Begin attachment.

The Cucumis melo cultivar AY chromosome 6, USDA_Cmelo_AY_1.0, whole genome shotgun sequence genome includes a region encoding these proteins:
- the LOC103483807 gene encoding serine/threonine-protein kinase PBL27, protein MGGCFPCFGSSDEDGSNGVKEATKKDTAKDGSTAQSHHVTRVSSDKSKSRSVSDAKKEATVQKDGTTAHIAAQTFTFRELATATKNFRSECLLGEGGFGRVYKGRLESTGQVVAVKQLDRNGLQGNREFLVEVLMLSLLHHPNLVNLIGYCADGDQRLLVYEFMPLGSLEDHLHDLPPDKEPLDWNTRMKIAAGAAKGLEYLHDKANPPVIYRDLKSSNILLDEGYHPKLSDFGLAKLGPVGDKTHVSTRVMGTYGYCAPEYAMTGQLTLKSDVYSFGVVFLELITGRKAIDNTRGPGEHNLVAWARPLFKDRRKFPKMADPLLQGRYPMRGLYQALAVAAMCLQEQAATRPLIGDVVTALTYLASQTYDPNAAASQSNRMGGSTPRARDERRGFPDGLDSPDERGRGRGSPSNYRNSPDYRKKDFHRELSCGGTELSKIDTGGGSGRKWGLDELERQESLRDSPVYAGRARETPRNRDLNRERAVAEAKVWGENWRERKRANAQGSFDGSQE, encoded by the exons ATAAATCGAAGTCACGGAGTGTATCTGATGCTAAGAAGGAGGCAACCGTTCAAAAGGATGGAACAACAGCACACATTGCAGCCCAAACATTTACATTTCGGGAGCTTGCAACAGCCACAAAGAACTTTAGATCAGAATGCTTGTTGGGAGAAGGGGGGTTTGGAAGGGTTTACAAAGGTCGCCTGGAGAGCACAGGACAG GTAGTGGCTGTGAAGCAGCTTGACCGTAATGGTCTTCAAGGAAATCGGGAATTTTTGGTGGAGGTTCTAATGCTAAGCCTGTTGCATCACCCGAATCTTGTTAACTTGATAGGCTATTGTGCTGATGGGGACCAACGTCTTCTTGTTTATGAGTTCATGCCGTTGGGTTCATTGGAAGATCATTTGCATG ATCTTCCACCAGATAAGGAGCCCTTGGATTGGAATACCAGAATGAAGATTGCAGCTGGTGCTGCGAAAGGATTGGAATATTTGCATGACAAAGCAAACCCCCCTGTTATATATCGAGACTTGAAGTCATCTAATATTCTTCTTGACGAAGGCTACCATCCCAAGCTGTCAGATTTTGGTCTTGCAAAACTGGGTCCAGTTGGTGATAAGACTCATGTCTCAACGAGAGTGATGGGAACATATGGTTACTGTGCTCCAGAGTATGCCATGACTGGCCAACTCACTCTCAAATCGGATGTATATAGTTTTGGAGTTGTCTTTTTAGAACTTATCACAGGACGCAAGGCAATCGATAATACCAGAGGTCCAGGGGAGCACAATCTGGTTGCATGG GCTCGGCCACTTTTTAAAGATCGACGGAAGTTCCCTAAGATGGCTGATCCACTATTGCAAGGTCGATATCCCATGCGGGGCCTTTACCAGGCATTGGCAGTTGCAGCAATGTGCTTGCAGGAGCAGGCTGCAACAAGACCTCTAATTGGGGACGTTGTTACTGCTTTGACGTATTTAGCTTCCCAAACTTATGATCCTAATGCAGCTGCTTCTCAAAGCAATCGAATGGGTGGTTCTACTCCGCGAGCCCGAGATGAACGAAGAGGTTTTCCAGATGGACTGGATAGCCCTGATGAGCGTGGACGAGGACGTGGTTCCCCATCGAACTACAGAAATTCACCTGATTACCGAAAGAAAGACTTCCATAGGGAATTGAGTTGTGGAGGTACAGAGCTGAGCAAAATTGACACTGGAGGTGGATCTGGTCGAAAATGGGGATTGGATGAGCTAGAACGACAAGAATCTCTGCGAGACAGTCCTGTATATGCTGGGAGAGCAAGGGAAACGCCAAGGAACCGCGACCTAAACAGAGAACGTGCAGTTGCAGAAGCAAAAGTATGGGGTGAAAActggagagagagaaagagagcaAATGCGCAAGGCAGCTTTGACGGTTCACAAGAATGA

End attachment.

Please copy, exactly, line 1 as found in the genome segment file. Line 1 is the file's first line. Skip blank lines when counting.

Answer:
The Cucumis melo cultivar AY chromosome 6, USDA_Cmelo_AY_1.0, whole genome shotgun sequence genome includes a region encoding these proteins: